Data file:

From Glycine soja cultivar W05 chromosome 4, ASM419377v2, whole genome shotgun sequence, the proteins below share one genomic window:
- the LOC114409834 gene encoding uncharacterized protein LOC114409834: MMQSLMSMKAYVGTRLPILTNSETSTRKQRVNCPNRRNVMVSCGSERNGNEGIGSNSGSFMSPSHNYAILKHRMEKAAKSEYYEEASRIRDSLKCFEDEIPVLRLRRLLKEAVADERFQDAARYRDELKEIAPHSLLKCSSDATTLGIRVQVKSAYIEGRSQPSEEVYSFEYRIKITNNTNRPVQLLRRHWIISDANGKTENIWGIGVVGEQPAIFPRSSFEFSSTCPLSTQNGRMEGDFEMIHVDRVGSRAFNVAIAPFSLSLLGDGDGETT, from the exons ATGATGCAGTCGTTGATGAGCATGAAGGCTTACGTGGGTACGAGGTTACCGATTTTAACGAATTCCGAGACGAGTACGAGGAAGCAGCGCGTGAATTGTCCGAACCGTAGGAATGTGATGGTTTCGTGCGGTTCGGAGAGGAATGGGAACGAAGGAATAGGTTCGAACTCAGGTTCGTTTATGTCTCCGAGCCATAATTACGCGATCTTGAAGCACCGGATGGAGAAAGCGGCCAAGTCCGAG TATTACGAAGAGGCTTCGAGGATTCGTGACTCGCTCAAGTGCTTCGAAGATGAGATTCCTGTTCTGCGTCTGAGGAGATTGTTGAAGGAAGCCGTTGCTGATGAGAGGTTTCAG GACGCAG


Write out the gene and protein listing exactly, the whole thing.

From Glycine soja cultivar W05 chromosome 4, ASM419377v2, whole genome shotgun sequence, the proteins below share one genomic window:
- the LOC114409834 gene encoding uncharacterized protein LOC114409834: MMQSLMSMKAYVGTRLPILTNSETSTRKQRVNCPNRRNVMVSCGSERNGNEGIGSNSGSFMSPSHNYAILKHRMEKAAKSEYYEEASRIRDSLKCFEDEIPVLRLRRLLKEAVADERFQDAARYRDELKEIAPHSLLKCSSDATTLGIRVQVKSAYIEGRSQPSEEVYSFEYRIKITNNTNRPVQLLRRHWIISDANGKTENIWGIGVVGEQPAIFPRSSFEFSSTCPLSTQNGRMEGDFEMIHVDRVGSRAFNVAIAPFSLSLLGDGDGETT, from the exons ATGATGCAGTCGTTGATGAGCATGAAGGCTTACGTGGGTACGAGGTTACCGATTTTAACGAATTCCGAGACGAGTACGAGGAAGCAGCGCGTGAATTGTCCGAACCGTAGGAATGTGATGGTTTCGTGCGGTTCGGAGAGGAATGGGAACGAAGGAATAGGTTCGAACTCAGGTTCGTTTATGTCTCCGAGCCATAATTACGCGATCTTGAAGCACCGGATGGAGAAAGCGGCCAAGTCCGAG TATTACGAAGAGGCTTCGAGGATTCGTGACTCGCTCAAGTGCTTCGAAGATGAGATTCCTGTTCTGCGTCTGAGGAGATTGTTGAAGGAAGCCGTTGCTGATGAGAGGTTTCAG GACGCAG